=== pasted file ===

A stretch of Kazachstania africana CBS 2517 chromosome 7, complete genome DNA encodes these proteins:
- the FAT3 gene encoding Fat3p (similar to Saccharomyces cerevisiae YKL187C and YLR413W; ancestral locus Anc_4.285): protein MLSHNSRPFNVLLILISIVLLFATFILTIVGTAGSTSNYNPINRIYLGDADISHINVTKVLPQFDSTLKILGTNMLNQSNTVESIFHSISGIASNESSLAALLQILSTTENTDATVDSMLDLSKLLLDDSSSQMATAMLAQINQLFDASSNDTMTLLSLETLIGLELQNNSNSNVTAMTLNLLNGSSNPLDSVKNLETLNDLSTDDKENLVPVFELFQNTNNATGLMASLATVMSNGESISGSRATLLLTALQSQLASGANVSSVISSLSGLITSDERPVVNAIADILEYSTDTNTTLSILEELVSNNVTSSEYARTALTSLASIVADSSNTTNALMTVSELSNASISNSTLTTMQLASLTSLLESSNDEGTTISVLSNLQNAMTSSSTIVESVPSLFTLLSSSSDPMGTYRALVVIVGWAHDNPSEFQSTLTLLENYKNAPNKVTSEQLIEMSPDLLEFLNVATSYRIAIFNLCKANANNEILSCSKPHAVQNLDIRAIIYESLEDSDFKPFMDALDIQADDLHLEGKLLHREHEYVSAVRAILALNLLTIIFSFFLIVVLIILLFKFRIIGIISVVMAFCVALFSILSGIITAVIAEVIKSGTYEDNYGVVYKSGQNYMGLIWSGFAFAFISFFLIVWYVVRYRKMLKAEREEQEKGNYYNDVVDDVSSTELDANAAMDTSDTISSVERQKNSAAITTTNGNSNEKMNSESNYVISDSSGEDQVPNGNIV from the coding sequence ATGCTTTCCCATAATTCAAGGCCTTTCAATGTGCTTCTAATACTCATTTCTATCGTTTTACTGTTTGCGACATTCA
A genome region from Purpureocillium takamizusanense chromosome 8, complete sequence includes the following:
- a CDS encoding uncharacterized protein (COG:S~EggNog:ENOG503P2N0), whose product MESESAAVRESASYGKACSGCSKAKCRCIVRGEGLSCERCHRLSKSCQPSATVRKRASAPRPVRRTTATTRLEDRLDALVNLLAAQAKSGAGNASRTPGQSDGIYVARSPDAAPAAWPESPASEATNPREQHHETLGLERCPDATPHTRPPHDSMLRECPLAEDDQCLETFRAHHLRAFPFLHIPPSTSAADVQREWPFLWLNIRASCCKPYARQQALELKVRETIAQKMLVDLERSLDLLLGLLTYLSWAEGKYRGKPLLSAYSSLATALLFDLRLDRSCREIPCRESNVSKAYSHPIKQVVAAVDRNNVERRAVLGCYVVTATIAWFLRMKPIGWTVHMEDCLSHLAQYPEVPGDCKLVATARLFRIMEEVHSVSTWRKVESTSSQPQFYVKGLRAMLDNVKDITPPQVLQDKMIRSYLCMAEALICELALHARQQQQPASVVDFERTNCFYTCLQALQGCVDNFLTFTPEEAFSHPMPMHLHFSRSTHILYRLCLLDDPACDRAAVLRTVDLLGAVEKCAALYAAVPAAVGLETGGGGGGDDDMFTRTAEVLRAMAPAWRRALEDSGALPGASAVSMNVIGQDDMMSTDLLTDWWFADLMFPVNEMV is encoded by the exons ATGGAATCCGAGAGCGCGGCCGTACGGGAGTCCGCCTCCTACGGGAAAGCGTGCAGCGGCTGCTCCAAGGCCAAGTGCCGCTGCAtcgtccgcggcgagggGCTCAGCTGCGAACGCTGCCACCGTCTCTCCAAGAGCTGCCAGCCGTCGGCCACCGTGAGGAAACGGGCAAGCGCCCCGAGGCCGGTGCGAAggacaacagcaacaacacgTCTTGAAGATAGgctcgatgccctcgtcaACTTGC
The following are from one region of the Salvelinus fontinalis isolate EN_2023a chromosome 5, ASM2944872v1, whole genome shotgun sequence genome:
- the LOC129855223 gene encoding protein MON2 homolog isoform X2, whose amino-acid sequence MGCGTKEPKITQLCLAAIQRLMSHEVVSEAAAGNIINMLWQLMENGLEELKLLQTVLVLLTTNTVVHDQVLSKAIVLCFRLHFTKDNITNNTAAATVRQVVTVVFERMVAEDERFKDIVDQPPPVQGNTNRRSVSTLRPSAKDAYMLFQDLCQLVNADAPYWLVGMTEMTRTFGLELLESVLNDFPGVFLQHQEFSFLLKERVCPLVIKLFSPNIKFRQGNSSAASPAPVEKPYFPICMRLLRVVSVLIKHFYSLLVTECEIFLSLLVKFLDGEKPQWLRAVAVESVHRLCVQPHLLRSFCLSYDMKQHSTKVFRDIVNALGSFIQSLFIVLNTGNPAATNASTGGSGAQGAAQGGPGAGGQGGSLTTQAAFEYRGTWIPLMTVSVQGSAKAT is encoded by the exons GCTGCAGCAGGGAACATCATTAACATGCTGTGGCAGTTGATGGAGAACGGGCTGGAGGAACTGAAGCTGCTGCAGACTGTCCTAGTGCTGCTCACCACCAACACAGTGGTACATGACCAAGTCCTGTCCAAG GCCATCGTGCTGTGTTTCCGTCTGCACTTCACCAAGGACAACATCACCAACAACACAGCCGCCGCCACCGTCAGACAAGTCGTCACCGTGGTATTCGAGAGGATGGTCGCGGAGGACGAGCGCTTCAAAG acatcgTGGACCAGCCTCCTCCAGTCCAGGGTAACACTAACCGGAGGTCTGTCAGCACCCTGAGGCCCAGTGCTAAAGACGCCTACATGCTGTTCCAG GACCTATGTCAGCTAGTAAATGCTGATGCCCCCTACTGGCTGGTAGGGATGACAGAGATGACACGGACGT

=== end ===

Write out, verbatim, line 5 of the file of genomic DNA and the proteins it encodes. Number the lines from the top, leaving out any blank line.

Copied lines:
The following are from one region of the Salvelinus fontinalis isolate EN_2023a chromosome 5, ASM2944872v1, whole genome shotgun sequence genome: